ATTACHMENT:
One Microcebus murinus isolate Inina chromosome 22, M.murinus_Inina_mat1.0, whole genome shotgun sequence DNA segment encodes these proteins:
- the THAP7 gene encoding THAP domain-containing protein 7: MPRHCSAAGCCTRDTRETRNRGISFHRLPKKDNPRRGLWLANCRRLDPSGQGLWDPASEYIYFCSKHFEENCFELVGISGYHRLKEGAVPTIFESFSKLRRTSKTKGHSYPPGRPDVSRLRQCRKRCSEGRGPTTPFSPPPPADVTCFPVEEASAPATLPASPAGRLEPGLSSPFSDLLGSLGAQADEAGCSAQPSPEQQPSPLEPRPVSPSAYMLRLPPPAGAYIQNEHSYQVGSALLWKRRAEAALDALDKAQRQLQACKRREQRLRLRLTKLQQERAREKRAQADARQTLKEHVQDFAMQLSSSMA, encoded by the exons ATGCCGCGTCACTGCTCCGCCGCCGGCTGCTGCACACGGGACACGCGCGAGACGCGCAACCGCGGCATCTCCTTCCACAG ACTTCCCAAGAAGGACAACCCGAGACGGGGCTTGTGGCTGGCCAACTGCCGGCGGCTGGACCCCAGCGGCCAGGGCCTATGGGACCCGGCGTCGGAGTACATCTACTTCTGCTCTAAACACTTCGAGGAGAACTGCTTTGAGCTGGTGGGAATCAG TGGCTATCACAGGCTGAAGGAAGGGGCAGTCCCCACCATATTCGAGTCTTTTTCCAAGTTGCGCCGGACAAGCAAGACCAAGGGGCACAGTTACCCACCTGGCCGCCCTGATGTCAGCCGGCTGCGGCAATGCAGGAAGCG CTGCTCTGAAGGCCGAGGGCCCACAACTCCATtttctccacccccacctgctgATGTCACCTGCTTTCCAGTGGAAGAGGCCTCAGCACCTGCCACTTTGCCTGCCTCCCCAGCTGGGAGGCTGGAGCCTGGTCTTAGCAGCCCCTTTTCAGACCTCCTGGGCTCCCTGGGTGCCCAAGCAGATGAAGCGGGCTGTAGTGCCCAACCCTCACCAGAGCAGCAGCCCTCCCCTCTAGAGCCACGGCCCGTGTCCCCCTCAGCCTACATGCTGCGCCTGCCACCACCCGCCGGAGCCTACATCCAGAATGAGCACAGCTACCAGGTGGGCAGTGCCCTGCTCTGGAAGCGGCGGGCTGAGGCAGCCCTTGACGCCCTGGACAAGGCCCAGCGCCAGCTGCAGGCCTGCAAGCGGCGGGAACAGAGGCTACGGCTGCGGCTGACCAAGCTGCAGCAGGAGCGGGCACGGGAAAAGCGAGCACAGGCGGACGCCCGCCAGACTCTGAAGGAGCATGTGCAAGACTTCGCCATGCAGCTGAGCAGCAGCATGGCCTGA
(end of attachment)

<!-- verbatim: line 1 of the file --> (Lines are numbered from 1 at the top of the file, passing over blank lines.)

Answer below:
One Microcebus murinus isolate Inina chromosome 22, M.murinus_Inina_mat1.0, whole genome shotgun sequence DNA segment encodes these proteins: